Jennings uses plastic 5-gallon buckets both to hold and measure his catch. He prefers a 5-gallon bucket over the standard bushel basket because he can fill one bucket and leave it in place while he starts filling the other. A 5-gallon bucket is equal to a half a bushel, so four full buckets is a daily harvest of oysters limit for one person.
Leaving buckets where he fills them cuts out toting a nearly full bushel basket through the bed or making multiple trips back to the basket - a practice that can unnecessarily damage other oysters in the bed. Buckets can be collected as the tide comes back up; the harvester can float his boat into the bed and collect them.
Veteran oysterers work the beds without tools, using gloved hands to pick and cull oysters. The majority prefer to use some type of tool to work the shells apart.
"The best tool gives you a way to pry the shells apart - like a claw hammer, crow bar or one of those flat wonder bars" Jennings said.
Selecting oysters to harvest requires some conservation tactics. As mentioned, excessive foot traffic can damage or kill young oysters. Watch your steps and pick your path. A good cluster may contain a dozen or more oysters, but only half may be worth taking. This requires a practice known as "culling in place."
Pick up the entire cluster and separate the harvestable shells, then set the unused cluster back in place. Dropping the unused cluster upside down or tossing it aside can smother the smaller oysters in the mud. Try to piece the unused shells back in place with the rakes facing up.
It helps to think of culling oysters as picking grapes or strawberries. You wouldn't rip up the plant by the root to get to the fruit. Select the fruit and leave the vine to produce again.
Cooking your catch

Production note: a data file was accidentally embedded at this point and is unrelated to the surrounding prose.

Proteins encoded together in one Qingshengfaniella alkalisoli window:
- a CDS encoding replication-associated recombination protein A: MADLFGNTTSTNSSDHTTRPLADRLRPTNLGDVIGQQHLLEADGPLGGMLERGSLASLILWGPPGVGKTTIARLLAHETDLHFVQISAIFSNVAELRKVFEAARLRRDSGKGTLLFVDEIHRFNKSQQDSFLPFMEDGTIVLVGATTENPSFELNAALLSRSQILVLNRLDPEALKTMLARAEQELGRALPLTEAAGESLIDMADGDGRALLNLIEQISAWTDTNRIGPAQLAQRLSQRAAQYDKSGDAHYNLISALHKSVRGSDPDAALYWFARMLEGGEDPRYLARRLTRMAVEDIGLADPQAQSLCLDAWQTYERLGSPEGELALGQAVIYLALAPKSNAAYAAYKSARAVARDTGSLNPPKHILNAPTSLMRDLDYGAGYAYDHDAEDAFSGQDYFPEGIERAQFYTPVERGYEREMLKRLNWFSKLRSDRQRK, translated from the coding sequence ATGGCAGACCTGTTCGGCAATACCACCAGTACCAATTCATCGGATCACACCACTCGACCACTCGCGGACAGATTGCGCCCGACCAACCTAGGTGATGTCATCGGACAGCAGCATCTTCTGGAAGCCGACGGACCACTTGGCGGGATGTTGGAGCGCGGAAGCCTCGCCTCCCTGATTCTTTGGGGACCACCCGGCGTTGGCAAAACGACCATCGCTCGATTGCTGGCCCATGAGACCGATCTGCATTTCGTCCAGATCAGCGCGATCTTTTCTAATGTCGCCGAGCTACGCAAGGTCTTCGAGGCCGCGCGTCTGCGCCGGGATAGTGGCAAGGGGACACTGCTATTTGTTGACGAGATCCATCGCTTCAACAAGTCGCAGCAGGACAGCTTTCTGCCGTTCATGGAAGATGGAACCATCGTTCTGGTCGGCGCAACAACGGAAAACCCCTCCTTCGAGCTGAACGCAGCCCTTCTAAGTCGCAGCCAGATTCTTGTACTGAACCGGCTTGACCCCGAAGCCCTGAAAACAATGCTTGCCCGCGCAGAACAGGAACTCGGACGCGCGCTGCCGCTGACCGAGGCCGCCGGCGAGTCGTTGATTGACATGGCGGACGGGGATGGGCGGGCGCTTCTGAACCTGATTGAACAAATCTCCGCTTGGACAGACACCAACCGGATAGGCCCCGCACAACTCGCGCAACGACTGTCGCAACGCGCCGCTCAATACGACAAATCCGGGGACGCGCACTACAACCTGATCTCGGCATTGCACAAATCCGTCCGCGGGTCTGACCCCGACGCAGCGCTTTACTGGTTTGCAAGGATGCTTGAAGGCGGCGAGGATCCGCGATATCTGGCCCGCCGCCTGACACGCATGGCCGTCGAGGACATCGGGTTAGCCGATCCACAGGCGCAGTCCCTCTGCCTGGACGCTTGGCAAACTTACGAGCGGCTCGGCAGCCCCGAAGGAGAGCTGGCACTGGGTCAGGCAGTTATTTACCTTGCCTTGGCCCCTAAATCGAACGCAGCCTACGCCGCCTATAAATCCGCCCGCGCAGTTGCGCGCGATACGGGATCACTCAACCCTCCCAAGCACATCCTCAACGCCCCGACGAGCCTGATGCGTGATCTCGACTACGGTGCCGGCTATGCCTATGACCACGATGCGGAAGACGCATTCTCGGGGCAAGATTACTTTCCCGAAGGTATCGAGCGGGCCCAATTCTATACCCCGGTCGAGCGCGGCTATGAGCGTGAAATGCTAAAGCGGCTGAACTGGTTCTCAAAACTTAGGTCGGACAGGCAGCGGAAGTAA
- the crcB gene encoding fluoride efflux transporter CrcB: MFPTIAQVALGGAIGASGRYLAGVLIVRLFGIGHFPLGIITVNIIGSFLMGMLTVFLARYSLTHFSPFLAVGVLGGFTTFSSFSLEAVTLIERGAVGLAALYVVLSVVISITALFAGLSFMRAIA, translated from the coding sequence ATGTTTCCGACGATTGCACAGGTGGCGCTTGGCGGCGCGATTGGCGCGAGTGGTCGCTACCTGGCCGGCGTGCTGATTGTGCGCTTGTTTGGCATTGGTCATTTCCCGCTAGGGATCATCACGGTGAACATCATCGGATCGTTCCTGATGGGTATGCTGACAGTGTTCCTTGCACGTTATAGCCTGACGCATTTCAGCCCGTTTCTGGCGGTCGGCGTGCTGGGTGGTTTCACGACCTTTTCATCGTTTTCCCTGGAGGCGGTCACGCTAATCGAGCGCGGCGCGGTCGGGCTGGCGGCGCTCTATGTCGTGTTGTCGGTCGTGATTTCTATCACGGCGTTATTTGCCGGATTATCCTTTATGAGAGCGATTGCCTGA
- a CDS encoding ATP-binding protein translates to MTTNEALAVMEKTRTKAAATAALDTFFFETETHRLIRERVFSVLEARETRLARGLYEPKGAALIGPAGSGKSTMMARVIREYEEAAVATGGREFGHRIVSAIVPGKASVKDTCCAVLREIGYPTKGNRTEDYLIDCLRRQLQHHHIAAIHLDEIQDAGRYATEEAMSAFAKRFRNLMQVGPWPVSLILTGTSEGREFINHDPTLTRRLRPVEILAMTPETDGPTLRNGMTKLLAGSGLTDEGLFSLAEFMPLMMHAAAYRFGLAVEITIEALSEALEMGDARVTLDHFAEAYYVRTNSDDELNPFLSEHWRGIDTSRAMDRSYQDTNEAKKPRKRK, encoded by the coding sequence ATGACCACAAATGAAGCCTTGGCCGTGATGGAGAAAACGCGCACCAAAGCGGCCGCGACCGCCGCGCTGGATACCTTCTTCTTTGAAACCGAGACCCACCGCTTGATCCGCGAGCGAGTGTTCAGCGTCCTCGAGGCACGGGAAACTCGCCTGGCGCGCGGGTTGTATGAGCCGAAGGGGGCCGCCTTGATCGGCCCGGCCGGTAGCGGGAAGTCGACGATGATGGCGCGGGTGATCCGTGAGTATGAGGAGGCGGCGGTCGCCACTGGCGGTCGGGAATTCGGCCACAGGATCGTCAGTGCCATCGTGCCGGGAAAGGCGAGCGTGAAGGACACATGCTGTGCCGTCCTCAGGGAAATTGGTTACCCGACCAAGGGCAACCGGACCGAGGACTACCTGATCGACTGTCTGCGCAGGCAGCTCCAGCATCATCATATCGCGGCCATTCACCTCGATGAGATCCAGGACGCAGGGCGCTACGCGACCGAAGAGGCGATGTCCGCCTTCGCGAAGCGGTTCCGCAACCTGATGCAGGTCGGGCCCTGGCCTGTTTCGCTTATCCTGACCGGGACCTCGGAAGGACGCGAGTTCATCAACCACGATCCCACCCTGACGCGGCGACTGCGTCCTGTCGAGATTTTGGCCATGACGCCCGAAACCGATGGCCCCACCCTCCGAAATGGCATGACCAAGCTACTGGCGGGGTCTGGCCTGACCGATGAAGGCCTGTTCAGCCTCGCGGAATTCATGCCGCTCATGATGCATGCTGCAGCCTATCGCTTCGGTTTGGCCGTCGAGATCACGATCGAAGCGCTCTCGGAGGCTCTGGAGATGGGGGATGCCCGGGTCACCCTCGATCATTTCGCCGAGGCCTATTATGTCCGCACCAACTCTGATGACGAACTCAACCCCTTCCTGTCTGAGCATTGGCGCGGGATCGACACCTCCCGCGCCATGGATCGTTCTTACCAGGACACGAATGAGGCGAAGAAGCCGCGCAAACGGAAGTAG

With two bushels of muddy oysters back at the dock, it's time to get them ready for the dinner table. That's a specialty of Robert Barber, a friend of Jennings. Barber lives on Bowen's Island, a 14-acre island located between James Island and Folly Beach. He is also the owner of Charleston's most famous off-the-beaten- path restaurant, Bowen's Island Restaurant.
"We wash down all of our oysters first with a pump that draws saltwater right out of the river," Barber said. "Lacking that, I guess you could use a bucket to rinse them with saltwater - at least to get the mud off. Then you have several options of what to do with them."
The most popular methods to prepare oysters are roasting or steaming - different techniques with the same result. Roasted oysters are placed on a hot surface. Steamed oysters are placed in a large pot with a few inches of water in the bottom. More modern "steaming baskets" makes steaming a much easier affair.
"Back in the old days, people used to use an old car hood and lay it on the fire," Barber said. "Nowadays, a lot of folks put a flat pan or metal sheet on the grill, lay the oysters out on it and cover them with a wet croaker (burlap) sack."
Just like steak, some people like their oysters rare, and some like them well-done. Barber likes his oysters, if they're cooked at all, to be roasted until just a few of the shells pop open. This means the rest of the unopened shells will be loose, and the oyster juice inside the shell will be hot - creating moist and full-flavored oysters.